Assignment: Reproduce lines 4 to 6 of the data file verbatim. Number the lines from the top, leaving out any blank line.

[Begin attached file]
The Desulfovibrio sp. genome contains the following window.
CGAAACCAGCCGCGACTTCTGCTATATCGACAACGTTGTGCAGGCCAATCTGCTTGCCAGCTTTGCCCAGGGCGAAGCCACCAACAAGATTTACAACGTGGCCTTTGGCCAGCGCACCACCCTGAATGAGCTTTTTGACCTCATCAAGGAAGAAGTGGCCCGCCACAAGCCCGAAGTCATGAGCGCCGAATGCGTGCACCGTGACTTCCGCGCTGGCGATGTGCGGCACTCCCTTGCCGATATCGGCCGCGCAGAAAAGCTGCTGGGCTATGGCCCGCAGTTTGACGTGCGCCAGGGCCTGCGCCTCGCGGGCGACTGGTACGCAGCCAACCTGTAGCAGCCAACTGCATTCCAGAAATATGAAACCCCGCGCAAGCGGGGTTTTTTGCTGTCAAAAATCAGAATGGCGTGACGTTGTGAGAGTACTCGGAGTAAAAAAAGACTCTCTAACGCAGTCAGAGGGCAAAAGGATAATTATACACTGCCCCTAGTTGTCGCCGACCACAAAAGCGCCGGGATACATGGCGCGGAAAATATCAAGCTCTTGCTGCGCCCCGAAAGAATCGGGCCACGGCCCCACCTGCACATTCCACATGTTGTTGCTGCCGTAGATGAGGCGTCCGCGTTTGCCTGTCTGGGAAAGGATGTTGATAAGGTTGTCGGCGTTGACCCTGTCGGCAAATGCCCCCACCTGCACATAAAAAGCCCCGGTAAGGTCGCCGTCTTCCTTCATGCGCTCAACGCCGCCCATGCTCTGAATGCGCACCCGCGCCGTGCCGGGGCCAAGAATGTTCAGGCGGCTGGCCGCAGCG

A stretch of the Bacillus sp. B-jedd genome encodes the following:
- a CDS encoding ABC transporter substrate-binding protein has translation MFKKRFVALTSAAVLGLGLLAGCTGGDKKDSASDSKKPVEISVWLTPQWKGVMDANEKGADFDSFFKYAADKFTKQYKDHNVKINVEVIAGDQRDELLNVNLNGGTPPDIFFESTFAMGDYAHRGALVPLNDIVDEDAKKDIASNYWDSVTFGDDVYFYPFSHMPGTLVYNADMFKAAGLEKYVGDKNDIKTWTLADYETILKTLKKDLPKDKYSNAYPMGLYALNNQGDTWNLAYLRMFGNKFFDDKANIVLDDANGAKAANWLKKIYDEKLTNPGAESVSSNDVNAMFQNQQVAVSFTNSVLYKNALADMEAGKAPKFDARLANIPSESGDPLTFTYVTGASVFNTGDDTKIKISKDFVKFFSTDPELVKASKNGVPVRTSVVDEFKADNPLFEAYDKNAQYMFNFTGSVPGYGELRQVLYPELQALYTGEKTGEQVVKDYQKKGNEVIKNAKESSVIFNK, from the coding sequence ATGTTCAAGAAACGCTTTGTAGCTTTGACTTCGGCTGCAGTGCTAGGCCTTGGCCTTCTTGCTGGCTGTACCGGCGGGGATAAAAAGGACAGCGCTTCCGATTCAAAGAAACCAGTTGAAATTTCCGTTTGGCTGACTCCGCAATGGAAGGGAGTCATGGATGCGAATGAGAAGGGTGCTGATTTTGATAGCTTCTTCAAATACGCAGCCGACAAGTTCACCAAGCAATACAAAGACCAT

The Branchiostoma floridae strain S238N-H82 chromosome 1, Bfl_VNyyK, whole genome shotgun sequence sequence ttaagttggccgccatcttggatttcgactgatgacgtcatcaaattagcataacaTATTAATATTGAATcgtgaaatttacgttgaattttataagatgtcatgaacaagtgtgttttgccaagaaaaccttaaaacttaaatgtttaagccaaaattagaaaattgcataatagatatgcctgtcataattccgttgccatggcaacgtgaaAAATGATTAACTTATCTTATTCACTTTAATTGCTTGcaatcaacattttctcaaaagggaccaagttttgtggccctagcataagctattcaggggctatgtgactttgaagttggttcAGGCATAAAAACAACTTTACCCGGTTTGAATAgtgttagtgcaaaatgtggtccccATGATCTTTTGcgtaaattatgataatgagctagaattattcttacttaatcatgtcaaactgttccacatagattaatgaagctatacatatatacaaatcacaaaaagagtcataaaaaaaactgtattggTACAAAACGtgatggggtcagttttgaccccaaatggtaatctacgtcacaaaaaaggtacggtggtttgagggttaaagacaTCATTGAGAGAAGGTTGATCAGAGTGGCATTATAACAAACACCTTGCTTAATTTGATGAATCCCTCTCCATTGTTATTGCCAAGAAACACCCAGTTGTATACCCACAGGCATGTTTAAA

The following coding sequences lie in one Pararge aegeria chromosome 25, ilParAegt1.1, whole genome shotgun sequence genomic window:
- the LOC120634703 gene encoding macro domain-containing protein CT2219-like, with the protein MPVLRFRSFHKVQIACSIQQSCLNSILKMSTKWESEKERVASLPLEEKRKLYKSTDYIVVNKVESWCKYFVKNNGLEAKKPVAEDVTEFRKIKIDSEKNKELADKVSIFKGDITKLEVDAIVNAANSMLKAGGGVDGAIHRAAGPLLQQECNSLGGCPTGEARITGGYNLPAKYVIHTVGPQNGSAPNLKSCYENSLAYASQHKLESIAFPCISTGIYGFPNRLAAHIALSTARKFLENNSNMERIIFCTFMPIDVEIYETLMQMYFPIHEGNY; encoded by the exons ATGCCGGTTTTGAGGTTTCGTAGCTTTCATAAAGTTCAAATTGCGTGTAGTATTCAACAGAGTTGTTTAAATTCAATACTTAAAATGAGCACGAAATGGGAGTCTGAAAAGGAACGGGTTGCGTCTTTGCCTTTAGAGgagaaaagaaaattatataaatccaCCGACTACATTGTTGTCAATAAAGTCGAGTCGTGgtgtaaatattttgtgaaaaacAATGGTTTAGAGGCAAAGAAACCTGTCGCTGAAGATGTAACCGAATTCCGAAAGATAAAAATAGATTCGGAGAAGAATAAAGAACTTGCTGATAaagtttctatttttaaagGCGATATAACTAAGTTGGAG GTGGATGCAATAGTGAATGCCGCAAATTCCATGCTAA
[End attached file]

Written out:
- a CDS encoding ABC transporter substrate-binding protein has translation MFKKRFVALTSAAVLGLGLLAGCTGGDKKDSASDSKKPVEISVWLTPQWKGVMDANEKGADFDSFFKYAADKFTKQYKDHNVKINVEVIAGDQRDELLNVNLNGGTPPDIFFESTFAMGDYAHRGALVPLNDIVDEDAKKDIASNYWDSVTFGDDVYFYPFSHMPGTLVYNADMFKAAGLEKYVGDKNDIKTWTLADYETILKTLKKDLPKDKYSNAYPMGLYALNNQGDTWNLAYLRMFGNKFFDDKANIVLDDANGAKAANWLKKIYDEKLTNPGAESVSSNDVNAMFQNQQVAVSFTNSVLYKNALADMEAGKAPKFDARLANIPSESGDPLTFTYVTGASVFNTGDDTKIKISKDFVKFFSTDPELVKASKNGVPVRTSVVDEFKADNPLFEAYDKNAQYMFNFTGSVPGYGELRQVLYPELQALYTGEKTGEQVVKDYQKKGNEVIKNAKESSVIFNK, from the coding sequence ATGTTCAAGAAACGCTTTGTAGCTTTGACTTCGGCTGCAGTGCTAGGCCTTGGCCTTCTTGCTGGCTGTACCGGCGGGGATAAAAAGGACAGCGCTTCCGATTCAAAGAAACCAGTTGAAATTTCCGTTTGGCTGACTCCGCAATGGAAGGGAGTCATGGATGCGAATGAGAAGGGTGCTGATTTTGATAGCTTCTTCAAATACGCAGCCGACAAGTTCACCAAGCAATACAAAGACCAT

The Branchiostoma floridae strain S238N-H82 chromosome 1, Bfl_VNyyK, whole genome shotgun sequence sequence ttaagttggccgccatcttggatttcgactgatgacgtcatcaaattagcataacaTATTAATATTGAATcgtgaaatttacgttgaattttataagatgtcatgaacaagtgtgttttgccaagaaaaccttaaaacttaaatgtttaagccaaaattagaaaattgcataatagatatgcctgtcataattccgttgccatggcaacgtgaaAAATGATTAACTTATCTTATTCACTTTAATTGCTTGcaatcaacattttctcaaaagggaccaagttttgtggccctagcataagctattcaggggctatgtgactttgaagttggttcAGGCATAAAAACAACTTTACCCGGTTTGAATAgtgttagtgcaaaatgtggtccccATGATCTTTTGcgtaaattatgataatgagctagaattattcttacttaatcatgtcaaactgttccacatagattaatgaagctatacatatatacaaatcacaaaaagagtcataaaaaaaactgtattggTACAAAACGtgatggggtcagttttgaccccaaatggtaatctacgtcacaaaaaaggtacggtggtttgagggttaaagacaTCATTGAGAGAAGGTTGATCAGAGTGGCATTATAACAAACACCTTGCTTAATTTGATGAATCCCTCTCCATTGTTATTGCCAAGAAACACCCAGTTGTATACCCACAGGCATGTTTAAA

The following coding sequences lie in one Pararge aegeria chromosome 25, ilParAegt1.1, whole genome shotgun sequence genomic window: